If you're the type of person who prefers total and absolute privacy when using your smartphone, you'll certainly appreciate Apple's latest patent application. "Privacy Screen", the product lined out in newly filed patent, is an intriguing way that could keep anyone – even you – from seeing what's on a screen without the aid of a very specific tool: Apple Glass.
As spotted by AppleInsider, the patent is credited to Clement Pierre Nicolas Boissi Re and Timothy R. Oriol and includes some rather striking potential applications for future Apple tech. If this is indeed something the company decides to pursue, it could certainly change the fundamental way we use our phones and tablets as a whole.
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Using the method proposed in the patent, Apple Glass users would simply be able to look at their iPhone or iPad screen using AR to see it as it would appear in real life. To anyone else viewing the phone without Apple Glass, it would simply seem blank instead. In addition to displaying information, this AR view could also register controls seen via Apple Glass on the device's screen, giving the illusion to the rest of the world that users were using a device that showed nothing on-screen.
Apple Glass isn’t on the near horizon for Apple; in fact the enigmatic AR lenses project has yet to even be confirmed. One analyst believes the product could appear in 2021, while others state they're likely way off, with a 2022 debut potentially in sight.
The reasoning behind the lengthy wait for more information could very well lie behind one of the potential applications for Apple Glass. The patent proposes a way to cut out the need for the kind of polarized screen covers some users adopt for their phones and monitors to keep prying eyes away.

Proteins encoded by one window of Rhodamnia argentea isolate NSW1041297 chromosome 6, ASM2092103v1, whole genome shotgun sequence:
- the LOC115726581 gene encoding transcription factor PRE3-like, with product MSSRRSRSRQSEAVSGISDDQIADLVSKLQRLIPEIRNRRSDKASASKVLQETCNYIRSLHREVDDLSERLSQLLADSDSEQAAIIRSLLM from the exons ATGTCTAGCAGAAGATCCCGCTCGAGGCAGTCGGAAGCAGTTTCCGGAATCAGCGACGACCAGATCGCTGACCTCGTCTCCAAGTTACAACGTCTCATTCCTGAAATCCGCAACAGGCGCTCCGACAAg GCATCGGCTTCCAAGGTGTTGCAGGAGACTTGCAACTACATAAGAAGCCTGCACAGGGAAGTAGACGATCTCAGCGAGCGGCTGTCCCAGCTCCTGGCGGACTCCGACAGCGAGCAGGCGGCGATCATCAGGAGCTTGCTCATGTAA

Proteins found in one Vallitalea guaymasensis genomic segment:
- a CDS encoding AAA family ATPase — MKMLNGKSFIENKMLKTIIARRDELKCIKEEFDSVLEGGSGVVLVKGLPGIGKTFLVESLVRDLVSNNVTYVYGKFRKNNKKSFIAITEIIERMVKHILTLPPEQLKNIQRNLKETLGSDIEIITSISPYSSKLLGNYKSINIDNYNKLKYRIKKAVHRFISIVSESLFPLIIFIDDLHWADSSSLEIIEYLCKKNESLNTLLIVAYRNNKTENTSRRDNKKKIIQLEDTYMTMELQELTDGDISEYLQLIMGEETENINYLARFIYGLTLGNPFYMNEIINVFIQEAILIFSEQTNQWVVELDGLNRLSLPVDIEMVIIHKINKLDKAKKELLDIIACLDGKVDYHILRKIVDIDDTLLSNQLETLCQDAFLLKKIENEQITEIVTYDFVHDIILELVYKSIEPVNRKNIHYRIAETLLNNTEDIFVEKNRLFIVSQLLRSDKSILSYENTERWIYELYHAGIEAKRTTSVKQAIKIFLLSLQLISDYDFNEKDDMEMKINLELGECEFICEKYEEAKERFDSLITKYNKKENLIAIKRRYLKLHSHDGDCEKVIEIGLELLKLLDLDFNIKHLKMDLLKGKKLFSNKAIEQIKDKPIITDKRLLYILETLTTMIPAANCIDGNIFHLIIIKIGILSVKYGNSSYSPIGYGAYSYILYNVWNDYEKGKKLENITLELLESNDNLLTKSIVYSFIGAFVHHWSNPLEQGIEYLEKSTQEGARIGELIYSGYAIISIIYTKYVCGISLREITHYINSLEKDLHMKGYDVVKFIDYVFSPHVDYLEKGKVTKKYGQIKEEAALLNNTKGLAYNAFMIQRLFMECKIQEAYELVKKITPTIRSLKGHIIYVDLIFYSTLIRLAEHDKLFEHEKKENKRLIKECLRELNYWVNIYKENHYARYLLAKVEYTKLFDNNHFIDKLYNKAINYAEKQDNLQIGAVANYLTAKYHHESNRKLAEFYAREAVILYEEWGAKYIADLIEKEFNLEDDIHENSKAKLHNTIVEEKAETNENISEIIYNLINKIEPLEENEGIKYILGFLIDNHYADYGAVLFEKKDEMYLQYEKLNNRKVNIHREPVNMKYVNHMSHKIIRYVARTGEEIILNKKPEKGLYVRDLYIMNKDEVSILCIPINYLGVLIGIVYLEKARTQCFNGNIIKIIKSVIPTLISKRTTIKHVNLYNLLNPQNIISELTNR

Privacy screens are they’re flawed, the patent claims: “A user may remove the privacy screen when privacy is not a concern, in which case the user has to store, transport, and re-install the privacy screen," Obviously, this is an annoyance, so the application proposes that instead of wasting battery life increasing screen brightness or dealing with unwieldy shields, why not do away with it entirely?
In addition to the ability to obfuscate information outside of the wearer's Apple Glass, the application highlights how multiple devices can detect their relative position to each other. For instance, one device could potentially register if you're actively looking at it instead of another nearby, rendering the unused screen blank.
As Apple touts its support for user privacy, this feature could very well become an important part of Apple Glass users’ repertoire of mechanics when and if the product finally launches. Even if this particular application ends up falling by the wayside — and patents are no guarantee that a feature ever appears in a shipping product — it’s certainly something that the company could eventually revisit.